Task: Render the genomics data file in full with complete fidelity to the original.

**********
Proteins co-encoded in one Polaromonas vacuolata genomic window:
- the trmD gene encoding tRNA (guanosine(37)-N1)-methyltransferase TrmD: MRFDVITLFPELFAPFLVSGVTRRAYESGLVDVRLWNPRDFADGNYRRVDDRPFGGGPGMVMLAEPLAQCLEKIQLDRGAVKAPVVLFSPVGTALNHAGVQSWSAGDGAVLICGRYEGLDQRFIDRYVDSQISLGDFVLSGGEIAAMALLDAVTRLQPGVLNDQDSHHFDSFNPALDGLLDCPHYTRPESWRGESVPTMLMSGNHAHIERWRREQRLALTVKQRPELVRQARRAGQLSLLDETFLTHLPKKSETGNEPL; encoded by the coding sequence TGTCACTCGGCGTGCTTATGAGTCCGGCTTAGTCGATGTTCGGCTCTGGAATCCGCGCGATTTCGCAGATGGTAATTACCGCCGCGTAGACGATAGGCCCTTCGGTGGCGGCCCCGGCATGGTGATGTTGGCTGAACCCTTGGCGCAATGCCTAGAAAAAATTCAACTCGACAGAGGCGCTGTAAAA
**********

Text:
Proteins co-encoded in one Polaromonas vacuolata genomic window:
- the trmD gene encoding tRNA (guanosine(37)-N1)-methyltransferase TrmD: MRFDVITLFPELFAPFLVSGVTRRAYESGLVDVRLWNPRDFADGNYRRVDDRPFGGGPGMVMLAEPLAQCLEKIQLDRGAVKAPVVLFSPVGTALNHAGVQSWSAGDGAVLICGRYEGLDQRFIDRYVDSQISLGDFVLSGGEIAAMALLDAVTRLQPGVLNDQDSHHFDSFNPALDGLLDCPHYTRPESWRGESVPTMLMSGNHAHIERWRREQRLALTVKQRPELVRQARRAGQLSLLDETFLTHLPKKSETGNEPL; encoded by the coding sequence TGTCACTCGGCGTGCTTATGAGTCCGGCTTAGTCGATGTTCGGCTCTGGAATCCGCGCGATTTCGCAGATGGTAATTACCGCCGCGTAGACGATAGGCCCTTCGGTGGCGGCCCCGGCATGGTGATGTTGGCTGAACCCTTGGCGCAATGCCTAGAAAAAATTCAACTCGACAGAGGCGCTGTAAAA